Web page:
Simon Dansereau, President of Triple Boris: “If I knew TEC existed, I would have joined on day one.”

Simon’s journey from being a curious child, fascinated by his Nintendo console to being the founder of Triple Boris is a testament to his passion. His experience at EA Mobile and Ubisoft, along with invaluable insights from TEC Canada, allowed him to transition from freelancing to starting Triple Boris, a thriving business in the gaming industry. Now, Triple Boris boasts over 50 employees, continually innovating in the gaming industry while Simon emphasizes the importance of investing in personal growth and networking.

Planting a Seed

“Looking back, it’s easy to see how things in life steer you, but it’s harder to see when you’re in it.” Simon’s parents bought him a Nintendo console when he was a kid, and he was immediately curious about how it worked. The cassettes held entire interactive worlds and he longed to know the mechanics that went on behind the scenes.

This was before the concept of being a “gamer” existed. He and his friends would play outside, and when it got dark or the weather turned, they would head inside and play video games or on hockey tables. Simon observes that the advancement of the industry has now created an entire lifestyle behind the technology. Games have become multimillion-dollar projects and are so advanced and engaging that it is a completely different world than the one he grew up in. “Being a video game developer didn’t seem possible growing up.”

Taking Root

Years later, he went to university for computer science, not intending to get into the video game industry. After a short stint in telecommunications, he saw a poster for a programmer position at Jamdat (later acquired by EA), and got the job.

He loved working at EA Mobile and started to move up the ladder. The networking and experience he got helped him imagine what it would be like to have a studio of his own. After eight years, the studio shut down. He transitioned to Ubisoft studio for a couple of months and started doing freelance video game development shortly thereafter, giving him his first taste of running his own business.

Triple Boris is Born

Simon ran into some obstacles while freelancing, particularly dealing with the stress of the workload and deadlines. He recruited friends he made while working at EA Mobile to help him with some of the projects and hired them part-time. He had the realization that there was an opportunity to expand and turn this freelance gig into a business.

In 2016 he officially launched Triple Boris. His nickname growing up was Boris, and the friend who gave it to him put him in touch with his partner. They decided they needed another word to stand out, and it needed to be the same in French and English. They thought of “Double Boris,” but the word “double” was too common, so they opted for a level above that and named the company Triple Boris. “It’s the best decision we ever made in under five minutes.”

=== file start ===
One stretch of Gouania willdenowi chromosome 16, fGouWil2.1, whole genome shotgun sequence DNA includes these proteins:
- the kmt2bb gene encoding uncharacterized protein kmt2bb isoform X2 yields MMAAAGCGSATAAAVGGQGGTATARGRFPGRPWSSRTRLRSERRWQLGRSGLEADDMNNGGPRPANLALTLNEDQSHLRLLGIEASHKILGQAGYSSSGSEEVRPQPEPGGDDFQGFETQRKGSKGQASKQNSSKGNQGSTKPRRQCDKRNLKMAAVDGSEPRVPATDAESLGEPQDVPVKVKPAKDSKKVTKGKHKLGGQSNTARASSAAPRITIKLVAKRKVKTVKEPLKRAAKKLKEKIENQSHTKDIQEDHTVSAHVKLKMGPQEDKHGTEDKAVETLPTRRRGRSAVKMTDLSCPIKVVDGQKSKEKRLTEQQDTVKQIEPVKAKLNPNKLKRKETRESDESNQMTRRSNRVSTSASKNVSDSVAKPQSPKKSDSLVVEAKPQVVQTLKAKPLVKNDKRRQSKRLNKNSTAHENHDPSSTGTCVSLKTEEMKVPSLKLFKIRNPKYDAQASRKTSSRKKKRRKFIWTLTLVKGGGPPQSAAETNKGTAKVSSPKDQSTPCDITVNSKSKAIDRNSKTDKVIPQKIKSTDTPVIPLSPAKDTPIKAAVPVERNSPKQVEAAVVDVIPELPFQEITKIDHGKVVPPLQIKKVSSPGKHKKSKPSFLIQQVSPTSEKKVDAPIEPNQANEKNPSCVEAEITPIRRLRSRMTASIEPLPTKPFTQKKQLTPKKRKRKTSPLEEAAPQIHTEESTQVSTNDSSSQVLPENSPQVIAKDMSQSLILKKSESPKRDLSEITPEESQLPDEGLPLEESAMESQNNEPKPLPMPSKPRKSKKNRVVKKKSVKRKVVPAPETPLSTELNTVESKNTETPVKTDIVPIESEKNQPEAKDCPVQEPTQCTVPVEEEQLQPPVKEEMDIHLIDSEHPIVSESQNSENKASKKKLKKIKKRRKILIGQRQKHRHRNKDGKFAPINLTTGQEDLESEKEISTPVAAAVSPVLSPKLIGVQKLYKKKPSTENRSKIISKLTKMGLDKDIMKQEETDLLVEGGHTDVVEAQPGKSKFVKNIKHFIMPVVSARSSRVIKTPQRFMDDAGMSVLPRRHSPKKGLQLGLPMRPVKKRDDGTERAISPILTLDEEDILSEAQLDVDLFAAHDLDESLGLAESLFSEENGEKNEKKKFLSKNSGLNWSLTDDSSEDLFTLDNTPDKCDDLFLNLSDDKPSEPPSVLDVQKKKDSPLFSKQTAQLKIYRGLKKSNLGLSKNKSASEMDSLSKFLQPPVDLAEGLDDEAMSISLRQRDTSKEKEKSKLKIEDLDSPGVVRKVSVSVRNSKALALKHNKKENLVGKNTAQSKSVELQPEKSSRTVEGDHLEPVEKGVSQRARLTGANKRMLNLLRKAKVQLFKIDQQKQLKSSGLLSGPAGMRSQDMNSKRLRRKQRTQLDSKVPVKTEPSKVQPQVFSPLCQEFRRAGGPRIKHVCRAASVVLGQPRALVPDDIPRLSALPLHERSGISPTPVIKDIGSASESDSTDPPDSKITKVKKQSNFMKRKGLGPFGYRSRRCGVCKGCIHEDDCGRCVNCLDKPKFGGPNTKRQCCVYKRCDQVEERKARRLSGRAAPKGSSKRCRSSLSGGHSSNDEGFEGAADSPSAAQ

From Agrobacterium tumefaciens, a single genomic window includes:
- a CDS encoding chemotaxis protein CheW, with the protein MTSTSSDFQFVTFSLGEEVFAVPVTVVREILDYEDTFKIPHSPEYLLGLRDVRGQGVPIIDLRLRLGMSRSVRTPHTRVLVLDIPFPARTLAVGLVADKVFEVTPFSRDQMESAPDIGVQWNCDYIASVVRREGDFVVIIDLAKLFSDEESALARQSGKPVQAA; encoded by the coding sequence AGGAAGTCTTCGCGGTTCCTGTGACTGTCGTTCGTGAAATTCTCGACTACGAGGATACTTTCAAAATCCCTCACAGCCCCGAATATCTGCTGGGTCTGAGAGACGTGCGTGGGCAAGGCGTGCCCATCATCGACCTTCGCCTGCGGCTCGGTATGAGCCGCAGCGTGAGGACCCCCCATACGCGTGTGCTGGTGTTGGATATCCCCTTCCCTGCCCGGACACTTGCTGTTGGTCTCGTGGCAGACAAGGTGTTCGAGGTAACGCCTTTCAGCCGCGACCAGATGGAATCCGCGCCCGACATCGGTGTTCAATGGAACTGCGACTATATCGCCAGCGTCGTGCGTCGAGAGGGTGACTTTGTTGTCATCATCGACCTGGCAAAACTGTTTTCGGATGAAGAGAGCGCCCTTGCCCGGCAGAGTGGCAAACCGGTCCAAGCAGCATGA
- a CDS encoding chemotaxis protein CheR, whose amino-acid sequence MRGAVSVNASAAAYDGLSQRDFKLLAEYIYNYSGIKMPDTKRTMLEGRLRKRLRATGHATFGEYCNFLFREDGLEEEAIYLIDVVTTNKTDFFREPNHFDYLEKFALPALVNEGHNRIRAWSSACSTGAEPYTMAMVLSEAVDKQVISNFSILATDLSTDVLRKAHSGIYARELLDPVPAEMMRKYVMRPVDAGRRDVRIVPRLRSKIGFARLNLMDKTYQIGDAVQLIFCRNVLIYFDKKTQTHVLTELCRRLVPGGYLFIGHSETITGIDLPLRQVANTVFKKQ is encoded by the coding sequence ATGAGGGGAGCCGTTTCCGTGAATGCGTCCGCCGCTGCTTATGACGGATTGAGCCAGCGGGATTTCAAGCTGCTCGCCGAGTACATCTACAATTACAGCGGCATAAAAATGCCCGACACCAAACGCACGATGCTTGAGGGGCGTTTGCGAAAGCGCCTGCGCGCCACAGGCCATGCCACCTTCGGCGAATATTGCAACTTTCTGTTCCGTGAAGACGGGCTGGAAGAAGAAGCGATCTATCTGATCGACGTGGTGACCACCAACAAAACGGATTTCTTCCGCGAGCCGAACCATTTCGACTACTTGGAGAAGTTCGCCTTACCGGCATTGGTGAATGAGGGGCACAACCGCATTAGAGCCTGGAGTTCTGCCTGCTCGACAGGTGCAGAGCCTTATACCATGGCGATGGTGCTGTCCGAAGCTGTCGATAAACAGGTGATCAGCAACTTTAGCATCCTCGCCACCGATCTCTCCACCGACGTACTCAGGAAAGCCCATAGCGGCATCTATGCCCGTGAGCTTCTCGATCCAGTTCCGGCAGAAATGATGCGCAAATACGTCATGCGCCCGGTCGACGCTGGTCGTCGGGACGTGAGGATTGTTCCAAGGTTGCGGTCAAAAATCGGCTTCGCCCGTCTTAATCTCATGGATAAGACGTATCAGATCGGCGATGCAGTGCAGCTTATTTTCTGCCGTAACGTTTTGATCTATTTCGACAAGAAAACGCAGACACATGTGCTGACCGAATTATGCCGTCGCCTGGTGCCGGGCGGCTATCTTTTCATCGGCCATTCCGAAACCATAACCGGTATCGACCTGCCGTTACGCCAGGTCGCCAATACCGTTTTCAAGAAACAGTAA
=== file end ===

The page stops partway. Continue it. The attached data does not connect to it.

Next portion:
Growing with TEC

Simon joined TEC at the onset of the pandemic because he loved networking with other entrepreneurs and picking up tips and tricks rather than clients. Four years later, TEC still plays a pivotal role in his business and leadership. Before joining TEC Canada, he was part of other business networking groups, but he says he would never go back.

“Compared to other business groups, TEC is much more complete with its peer groups, personal coaching, and speakers.”

Triple Boris now has over 50 employees and subsidiaries that develop games, while Triple Boris focuses on providing game development services for larger players. They also have an R&D department where they test new products, undergo training, and study new technologies.

Simon’s TEC Small Business Chair, Suzie Beaudoin, helped him fill the gaps where he was struggling. Being curious by nature, Simon likes to have multiple projects and activities on the go, even on his days off. Realizing this wasn’t sustainable, Suzie helped him introduce a practice that he uses religiously.

“[Suzie] helped me realize I need to take time for myself and pay attention to my calendar. I now have meetings with myself set in my calendar as “me time”, which has been very helpful for my well-being.  She also showed me how to set up my business so I can leave and know that it can run without me.”

Aside from the personal coaching, many other aspects of the TEC model have provided him with takeaways that have grown his business.

“The sum of many, many, different little things that I learned at TEC have changed my business for the better, and still do. The speakers are amazing! They are AAA. As a computer scientist, I needed to learn about marketing and sales to thrive as an entrepreneur, which speakers have taught us in depth. Another speaker brought us a leadership and communication exercise that we now use in our company.”

True to his nature, he has many extracurricular activities outside of work, including sitting on two boards, being the father of two, and teaching 10-15 hours a week. Because of his busy schedule, his time is precious. TEC thankfully helped him streamline key processes.

“Before TEC, board member meetings at Triple Boris took forever. Now we have an agenda to organize meetings and address key components of the business. We now have one 90-minute meeting per week.”

Simon’s final words to entrepreneurs and business leaders considering joining TEC:

“Don’t wait; in life, you’ll never be ready. My biggest regret was waiting too long before launching the business. Also, if I knew TEC Canada existed, I would have joined on day one. If you never make an investment—time and money—you’ll never get anything in return.”

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